It seems like violence will never end. Portland. Seattle. Las Vegas. Isla Vista. Almost every day in Chicago. Not to mention Iraq, Boko Haram, the conflict in Ukraine, and the continued war in Afghanistan.
The Huffington Post just reported that “If it’s a school week in America, odds are there will be a shooting.” Since the Sandy Hook tragedy in 2012, the United States has averaged 1.37 school shootings per week.
And our culture is divided on how best to respond. One side declares we need to increase gun regulations. The other side insists we need more guns. The two sides are locked in a bitter political rivalry, using terms like “rights” and “responsibilities” and neither side will budge. One side will win the political battle concerning gun rights, but I fear that no matter who wins the battle it will only perpetuate the war.
I’m feeling despair, and from my Facebook feed, I know many others are feeling the same way. After all, this is so much bigger than guns; it’s about a culture of violence. But please, don’t fall into despair. We have too much work to do.
Besides, those who follow Christ know that no matter how bad it gets, violence doesn’t have the last word. Resurrection has the last word. Death doesn’t have the last word. Life has the last word. If God’s sovereignty means anything it means that in the midst of violence and death, God brings resurrection and life.
Some people are confused by the word “sovereignty.” They think that because God is sovereign, or all powerful, that God somehow plans these kinds of tragedies to punish us for our sins. But that’s false. God is sovereign, but God’s sovereignty does not mean that God punishes us through these violent situations for our sins. If faith in God’s sovereignty means anything, it means that, despite all the evidence to the contrary, nothing can thwart God’s plan to bring resurrection and healing out of violence. Jesus’ resurrection reveals God’s sovereignty in the midst of human violence and it has a particular effect* upon us and our world: it transforms us into people of the resurrection.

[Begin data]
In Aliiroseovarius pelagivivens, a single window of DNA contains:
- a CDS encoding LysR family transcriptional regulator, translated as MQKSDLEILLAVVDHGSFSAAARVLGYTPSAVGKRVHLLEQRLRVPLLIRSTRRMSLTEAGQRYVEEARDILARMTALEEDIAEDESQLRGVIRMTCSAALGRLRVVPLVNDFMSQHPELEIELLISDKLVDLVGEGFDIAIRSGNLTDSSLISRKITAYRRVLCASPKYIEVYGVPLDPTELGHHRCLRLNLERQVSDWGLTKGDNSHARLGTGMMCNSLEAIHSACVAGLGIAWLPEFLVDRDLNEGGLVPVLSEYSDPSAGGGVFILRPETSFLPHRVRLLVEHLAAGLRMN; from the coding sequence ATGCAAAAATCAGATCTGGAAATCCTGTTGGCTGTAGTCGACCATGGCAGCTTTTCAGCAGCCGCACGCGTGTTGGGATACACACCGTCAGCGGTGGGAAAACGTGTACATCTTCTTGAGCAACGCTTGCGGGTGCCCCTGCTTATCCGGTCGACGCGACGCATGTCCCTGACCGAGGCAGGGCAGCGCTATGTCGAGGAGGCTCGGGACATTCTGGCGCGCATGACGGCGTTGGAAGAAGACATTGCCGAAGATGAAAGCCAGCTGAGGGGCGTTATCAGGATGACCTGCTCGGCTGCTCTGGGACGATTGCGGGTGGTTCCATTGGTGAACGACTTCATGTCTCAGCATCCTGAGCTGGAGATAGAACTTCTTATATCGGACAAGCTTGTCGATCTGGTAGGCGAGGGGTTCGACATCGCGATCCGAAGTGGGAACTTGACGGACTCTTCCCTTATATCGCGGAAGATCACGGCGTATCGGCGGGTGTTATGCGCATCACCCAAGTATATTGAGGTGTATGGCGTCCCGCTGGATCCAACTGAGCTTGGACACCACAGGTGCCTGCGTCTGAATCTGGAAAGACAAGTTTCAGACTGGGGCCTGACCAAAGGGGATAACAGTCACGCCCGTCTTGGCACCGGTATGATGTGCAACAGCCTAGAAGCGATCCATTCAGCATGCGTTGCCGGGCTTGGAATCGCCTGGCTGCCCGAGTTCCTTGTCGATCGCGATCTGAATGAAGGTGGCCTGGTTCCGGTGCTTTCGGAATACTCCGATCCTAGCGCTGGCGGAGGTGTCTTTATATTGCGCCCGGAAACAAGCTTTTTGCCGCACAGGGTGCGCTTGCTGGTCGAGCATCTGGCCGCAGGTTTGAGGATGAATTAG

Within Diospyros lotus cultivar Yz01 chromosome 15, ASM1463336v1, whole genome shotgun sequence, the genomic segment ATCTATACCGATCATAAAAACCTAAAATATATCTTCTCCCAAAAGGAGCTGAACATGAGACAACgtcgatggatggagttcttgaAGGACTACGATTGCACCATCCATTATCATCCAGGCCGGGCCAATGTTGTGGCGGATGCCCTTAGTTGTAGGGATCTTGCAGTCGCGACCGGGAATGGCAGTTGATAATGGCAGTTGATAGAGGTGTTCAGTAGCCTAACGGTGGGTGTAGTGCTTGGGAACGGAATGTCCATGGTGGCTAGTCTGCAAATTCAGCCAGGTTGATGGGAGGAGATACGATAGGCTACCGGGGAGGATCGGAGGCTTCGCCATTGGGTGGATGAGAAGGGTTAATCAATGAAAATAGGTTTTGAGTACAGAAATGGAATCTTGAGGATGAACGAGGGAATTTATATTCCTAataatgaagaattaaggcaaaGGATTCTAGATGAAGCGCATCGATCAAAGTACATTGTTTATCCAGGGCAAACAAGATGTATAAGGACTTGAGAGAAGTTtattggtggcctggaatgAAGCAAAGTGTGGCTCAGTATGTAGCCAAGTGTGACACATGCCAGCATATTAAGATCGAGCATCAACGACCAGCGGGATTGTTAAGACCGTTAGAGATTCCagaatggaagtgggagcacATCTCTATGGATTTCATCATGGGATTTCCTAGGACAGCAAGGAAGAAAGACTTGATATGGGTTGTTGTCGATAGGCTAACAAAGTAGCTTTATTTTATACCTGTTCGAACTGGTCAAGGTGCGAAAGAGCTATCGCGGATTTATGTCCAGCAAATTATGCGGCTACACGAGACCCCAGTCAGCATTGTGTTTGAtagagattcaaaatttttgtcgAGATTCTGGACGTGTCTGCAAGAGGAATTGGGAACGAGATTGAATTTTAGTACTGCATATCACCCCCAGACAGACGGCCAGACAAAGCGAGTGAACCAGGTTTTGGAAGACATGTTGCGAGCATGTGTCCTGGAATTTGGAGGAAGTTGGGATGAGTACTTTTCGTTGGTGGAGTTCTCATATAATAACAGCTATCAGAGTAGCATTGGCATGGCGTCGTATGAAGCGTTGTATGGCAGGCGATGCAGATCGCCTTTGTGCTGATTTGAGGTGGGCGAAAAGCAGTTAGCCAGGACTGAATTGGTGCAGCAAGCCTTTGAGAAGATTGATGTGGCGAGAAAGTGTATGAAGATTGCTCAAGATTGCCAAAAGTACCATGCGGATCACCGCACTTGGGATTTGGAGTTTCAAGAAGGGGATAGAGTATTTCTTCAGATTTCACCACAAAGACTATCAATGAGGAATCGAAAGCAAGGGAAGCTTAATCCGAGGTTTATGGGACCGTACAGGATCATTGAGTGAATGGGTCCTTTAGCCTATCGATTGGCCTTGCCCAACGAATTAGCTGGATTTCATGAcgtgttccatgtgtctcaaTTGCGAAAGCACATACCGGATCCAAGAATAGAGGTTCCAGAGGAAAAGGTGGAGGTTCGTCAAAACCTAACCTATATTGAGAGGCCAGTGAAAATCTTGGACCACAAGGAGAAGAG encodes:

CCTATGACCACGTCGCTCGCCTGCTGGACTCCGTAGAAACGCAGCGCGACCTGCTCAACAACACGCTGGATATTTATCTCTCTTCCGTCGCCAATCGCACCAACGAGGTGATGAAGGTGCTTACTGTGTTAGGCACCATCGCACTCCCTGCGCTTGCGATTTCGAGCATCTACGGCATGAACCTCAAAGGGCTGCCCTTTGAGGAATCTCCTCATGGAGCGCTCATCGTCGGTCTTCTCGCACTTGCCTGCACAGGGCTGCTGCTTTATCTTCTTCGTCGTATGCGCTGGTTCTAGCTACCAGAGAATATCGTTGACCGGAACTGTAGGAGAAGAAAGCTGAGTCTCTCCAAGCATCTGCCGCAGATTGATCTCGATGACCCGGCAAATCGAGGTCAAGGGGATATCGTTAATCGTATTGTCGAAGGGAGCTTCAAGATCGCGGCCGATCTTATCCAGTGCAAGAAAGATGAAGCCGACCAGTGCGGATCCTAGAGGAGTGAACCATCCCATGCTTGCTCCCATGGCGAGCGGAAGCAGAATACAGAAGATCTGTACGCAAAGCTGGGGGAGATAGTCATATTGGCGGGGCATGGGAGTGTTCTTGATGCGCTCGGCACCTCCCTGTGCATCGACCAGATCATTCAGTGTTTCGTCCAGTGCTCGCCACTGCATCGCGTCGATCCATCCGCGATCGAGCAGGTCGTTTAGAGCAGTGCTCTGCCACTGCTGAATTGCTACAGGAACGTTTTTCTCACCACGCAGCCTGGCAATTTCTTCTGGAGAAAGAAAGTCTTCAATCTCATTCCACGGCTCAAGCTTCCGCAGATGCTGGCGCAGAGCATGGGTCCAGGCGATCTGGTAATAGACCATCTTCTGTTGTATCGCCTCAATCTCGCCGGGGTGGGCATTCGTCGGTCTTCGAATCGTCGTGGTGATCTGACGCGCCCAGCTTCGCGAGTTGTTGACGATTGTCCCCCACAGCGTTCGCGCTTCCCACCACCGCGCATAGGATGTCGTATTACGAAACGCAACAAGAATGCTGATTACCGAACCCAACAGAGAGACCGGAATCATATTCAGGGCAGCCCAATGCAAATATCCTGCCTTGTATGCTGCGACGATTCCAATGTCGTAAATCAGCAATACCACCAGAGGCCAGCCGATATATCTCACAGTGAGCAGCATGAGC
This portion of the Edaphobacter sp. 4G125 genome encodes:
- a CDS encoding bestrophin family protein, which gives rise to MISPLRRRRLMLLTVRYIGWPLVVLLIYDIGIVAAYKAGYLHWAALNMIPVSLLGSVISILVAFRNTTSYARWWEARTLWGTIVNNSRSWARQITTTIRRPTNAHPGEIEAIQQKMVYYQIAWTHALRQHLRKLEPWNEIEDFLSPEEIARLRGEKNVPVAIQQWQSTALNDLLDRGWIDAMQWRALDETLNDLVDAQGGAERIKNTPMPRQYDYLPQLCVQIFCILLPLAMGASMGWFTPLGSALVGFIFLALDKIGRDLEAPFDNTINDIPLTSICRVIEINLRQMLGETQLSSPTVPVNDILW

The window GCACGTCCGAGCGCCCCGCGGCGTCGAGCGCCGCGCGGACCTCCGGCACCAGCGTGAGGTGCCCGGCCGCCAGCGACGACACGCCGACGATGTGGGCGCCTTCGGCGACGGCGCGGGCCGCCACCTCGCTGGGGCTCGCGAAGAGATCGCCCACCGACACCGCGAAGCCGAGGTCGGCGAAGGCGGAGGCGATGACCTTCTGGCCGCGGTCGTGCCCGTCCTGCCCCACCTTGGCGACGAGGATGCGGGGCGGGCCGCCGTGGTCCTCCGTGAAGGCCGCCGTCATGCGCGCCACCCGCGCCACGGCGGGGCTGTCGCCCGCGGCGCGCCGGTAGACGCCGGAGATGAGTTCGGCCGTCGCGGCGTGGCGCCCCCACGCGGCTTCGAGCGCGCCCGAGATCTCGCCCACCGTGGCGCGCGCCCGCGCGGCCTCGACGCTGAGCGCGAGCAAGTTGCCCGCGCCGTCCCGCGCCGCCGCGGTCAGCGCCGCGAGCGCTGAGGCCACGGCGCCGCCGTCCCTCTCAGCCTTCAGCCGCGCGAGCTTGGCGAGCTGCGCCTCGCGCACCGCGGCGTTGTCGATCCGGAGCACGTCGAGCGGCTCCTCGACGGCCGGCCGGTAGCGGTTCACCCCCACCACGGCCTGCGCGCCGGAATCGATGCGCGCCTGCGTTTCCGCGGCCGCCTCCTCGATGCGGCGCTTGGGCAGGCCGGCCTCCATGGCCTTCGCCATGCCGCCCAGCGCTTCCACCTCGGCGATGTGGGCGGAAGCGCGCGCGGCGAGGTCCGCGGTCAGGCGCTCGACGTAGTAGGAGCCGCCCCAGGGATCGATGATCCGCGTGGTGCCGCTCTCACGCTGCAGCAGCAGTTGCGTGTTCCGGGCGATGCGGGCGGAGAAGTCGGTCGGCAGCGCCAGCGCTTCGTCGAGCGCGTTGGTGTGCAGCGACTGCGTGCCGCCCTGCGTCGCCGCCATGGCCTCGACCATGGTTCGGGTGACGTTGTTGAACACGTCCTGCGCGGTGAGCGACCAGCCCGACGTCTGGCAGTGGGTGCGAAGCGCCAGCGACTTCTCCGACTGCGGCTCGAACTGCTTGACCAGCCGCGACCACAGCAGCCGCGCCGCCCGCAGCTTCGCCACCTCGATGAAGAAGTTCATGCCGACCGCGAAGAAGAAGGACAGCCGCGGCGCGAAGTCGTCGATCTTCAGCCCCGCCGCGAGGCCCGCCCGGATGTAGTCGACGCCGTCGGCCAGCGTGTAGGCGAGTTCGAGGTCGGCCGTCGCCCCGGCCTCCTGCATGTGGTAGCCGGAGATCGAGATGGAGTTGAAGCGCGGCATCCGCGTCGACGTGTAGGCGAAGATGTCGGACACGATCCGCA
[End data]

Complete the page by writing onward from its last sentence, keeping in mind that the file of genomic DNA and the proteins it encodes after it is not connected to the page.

This is the part that really matters: We each have an important role to play in participating in the resurrection effect. In the resurrection of Jesus we find the reconciliation of God and the world. All of the violence humans inflicted upon Jesus on the cross was transformed in the resurrection into forgiveness, peace, and love — all without a hint of violence. On the cross and in the resurrection, Jesus reveals the ultimate nonviolent love of God. Instead of responding to violence with violence, the Crucified and Risen One responded with unconditional forgiveness and peace.
Paul said it like this: “In Christ, God was reconciling the world to himself, not counting our trespasses against them, and entrusting the message of reconciliation to us.” That’s what God does. God doesn’t count our sins against us. That’s not reconciliation; that’s resentment. God forgives our sins. That’s what the resurrection effect is all about. And that’s our job description as people of the resurrection.
God responds to our violence with forgiveness. In the face of all these shootings, our usual reaction is to seek retribution in the name of justice. But that’s not justice. In the resurrection Jesus reveals that true justice is based on forgiveness, not violence veiled as justice.
People of the resurrection cannot afford to respond to violence with violence or to live in despair. We have to live in the hope of resurrection, and in the way of peace without resorting to violence. In a world that insists on meeting violence with violence, this is a hard task. But we know that God is sovereign, and because of that we know that violence will not have the last word.
Resurrection has the last word.
*The title of this article was inspired by Anthony J. Kelley’s book The Resurrection Effect: Transforming Christian Life and Thought.
Adam Ericksen blogs at the Raven Foundation, where he uses mimetic theory to provide social commentary on religion, politics, and pop culture. Follow Adam on Twitter @adamericksen.
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